Rust in panel box

Todays inspection showed rust in the panel box. There was also a rust covering on the lugs of several breakers and the throw lever locking bar on the four main breakers. The service line did not have any indication of moisture coming in from there.

Some of the breakers had been replaced, evidenced by shiny lug screws. Would some of this rusting occur if there was fairly active moisture in the basement? should all the breakers be replaced?

Thanks,

A free PDF download from the National Electrical Manufacturer’s Association (NEMA), “Evaluating Water Damaged Electrical Equipment”

http://www.nema.org/stds/water-damaged.cfm

Hi Marc,

Do I need to sign up to get it?

Thanks,

It’s a free download. They ask you to “register” by some means, which only takes a minute. Then, you’re signed up with them forever.

Scott,

I have seen rusting at the bottom of a panel like that. In fact it was mine, and a few months later, it looked like this!

It was determined by the fire marshall that it was coming down the SEC. He said it is very common where they don’t enclose it in PVC, and in most cases, they loose the house. Fortunately I was home, in fact about 10 feet from it when it exploded. My new SEC is enclosed in PVC.

In my opinion, I would declare it a safety issue, tell the buyer and seller it needs to be fixed and as the NEMA document that Marc provided says, replace the breakers, definitly the main, and probably the SEC.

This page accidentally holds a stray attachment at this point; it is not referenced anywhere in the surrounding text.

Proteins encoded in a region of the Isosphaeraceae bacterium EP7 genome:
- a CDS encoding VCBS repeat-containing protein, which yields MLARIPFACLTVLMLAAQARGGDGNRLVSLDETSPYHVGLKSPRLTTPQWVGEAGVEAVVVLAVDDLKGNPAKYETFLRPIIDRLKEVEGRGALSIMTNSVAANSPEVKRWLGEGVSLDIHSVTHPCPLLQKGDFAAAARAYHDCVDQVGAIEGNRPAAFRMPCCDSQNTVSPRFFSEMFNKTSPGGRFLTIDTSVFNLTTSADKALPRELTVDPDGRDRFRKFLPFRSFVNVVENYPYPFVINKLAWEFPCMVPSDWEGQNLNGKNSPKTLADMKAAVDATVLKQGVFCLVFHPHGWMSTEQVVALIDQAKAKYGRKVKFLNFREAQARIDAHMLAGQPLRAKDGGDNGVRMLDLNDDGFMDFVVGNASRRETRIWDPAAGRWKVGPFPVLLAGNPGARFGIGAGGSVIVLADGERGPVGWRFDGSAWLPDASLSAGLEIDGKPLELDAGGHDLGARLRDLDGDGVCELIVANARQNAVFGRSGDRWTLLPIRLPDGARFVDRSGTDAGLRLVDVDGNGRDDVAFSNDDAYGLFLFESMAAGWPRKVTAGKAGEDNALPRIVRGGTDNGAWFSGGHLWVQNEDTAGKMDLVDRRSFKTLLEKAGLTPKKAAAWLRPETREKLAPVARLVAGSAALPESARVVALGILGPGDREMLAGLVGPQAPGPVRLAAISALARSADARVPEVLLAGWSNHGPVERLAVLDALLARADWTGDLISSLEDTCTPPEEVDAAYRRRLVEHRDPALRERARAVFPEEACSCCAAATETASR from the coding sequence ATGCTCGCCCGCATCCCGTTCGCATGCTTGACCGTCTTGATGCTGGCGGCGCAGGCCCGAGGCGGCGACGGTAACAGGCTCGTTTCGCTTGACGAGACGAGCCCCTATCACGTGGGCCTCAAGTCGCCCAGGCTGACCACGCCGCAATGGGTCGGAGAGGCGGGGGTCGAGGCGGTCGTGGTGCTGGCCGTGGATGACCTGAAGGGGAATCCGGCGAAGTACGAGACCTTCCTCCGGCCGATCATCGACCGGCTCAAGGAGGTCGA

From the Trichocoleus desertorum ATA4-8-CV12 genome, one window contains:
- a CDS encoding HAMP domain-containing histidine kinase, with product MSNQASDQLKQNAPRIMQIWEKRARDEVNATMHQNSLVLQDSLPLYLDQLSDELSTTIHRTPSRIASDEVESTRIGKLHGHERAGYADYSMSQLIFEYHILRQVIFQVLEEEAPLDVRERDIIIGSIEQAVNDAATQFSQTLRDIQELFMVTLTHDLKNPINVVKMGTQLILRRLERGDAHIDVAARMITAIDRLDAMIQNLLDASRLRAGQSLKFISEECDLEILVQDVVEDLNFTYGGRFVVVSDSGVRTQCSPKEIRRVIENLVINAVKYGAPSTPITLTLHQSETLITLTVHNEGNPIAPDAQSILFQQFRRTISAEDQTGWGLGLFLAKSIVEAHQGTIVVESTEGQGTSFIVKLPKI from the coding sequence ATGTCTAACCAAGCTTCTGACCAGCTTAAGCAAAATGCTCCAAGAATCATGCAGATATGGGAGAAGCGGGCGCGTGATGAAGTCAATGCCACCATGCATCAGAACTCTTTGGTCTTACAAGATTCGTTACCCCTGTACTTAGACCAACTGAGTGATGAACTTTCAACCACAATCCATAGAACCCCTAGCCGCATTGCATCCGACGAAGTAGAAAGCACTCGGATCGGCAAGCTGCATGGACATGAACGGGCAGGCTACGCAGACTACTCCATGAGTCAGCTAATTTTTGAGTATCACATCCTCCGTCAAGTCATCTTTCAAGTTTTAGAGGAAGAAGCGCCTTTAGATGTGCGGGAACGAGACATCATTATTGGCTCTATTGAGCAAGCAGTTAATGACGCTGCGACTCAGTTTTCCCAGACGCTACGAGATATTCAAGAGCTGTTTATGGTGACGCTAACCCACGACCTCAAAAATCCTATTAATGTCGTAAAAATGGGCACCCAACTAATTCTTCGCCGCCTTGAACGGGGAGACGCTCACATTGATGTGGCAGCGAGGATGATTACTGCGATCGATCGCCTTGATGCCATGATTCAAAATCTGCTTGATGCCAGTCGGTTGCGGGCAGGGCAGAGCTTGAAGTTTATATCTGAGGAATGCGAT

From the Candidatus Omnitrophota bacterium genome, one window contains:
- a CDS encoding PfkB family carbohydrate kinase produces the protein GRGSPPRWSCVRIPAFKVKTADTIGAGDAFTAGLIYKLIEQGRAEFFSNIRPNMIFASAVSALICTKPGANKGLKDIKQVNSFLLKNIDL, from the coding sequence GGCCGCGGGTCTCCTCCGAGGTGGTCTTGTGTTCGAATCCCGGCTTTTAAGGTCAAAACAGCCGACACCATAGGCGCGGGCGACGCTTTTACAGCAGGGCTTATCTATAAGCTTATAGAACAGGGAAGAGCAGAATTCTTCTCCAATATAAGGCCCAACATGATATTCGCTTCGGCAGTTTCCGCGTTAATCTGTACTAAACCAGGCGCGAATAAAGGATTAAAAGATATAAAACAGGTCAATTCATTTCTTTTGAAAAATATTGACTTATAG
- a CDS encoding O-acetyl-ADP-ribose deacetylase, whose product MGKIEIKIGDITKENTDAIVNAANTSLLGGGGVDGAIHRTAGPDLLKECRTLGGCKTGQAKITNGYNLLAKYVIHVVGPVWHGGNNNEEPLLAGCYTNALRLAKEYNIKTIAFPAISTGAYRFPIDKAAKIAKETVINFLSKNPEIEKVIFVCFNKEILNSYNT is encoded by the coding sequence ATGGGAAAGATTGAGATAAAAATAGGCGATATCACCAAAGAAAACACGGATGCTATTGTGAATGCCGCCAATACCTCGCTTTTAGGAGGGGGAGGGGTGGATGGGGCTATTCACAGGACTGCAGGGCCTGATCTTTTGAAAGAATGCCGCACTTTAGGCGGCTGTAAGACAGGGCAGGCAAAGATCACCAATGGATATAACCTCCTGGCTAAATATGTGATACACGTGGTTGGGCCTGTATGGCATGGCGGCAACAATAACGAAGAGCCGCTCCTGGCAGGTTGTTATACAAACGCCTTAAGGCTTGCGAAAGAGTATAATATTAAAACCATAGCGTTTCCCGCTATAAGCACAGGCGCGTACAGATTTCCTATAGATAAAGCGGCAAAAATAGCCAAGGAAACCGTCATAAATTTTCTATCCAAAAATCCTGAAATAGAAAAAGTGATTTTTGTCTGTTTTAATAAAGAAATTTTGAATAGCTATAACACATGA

But then again, that’s my opinion (from experience).

Bruce,
What do you mean “enclosed in PCV”? There was no weather head?

It is common in many areas to use type SE cable (service entrance cable) in lieu of conductors in conduit. This method adds a few more potential places for water infiltration. The water will follow the conductors like a wick, and drip off inside the panel.

There are weather heads in both cases. However, the PVC setup is better. The weather head is one source of entry, the other is where the cable enters the meter trim. With PVC, it is sealed (cemented), with an SEC, it was 20 year old “putty” which is on my inspection list now. The other thing, on “the day of the event” we had a Nor’easter, 40-50mph winds with about 3-4 inches of rain. So there was no real consensus as to where the water got in, just that it did, then bridged the main and started working its way towards the meter until the utility came and cut the lines

Ok, I follow ya. Thanks Marc and Bruce. SE cable does not necessarily need to be “protected” in conduit if I’m following you correctly, hence the water penetration issue on the cable into the structure.

P.S. Bruce,
Last time I heard the term “Nor’easter” was when I used to live in Maryland. Man does that word bring back memories. They call the same type of weather out here, a “pineapple express” because of all the moisture coming up from the tropical south pacific.

I suspect that the breakers may have been replaced to gain more circuits in the panel depending on weather or not the runs are new. Someone could have corrected a double tap recently as well.

Just an observation, I am not warm and fuzzy about that double breaker at the bottom of the right pole. Has double tap on both sides which could be acceptable provided the breaker is the correct type, but the hot neutrals are not marked hot.

That burned up panel pic posted is SCARY.

Yea, it was. I was standing about 10 feet from it when it went. Gave me a new appreciation for “Arc Flash”.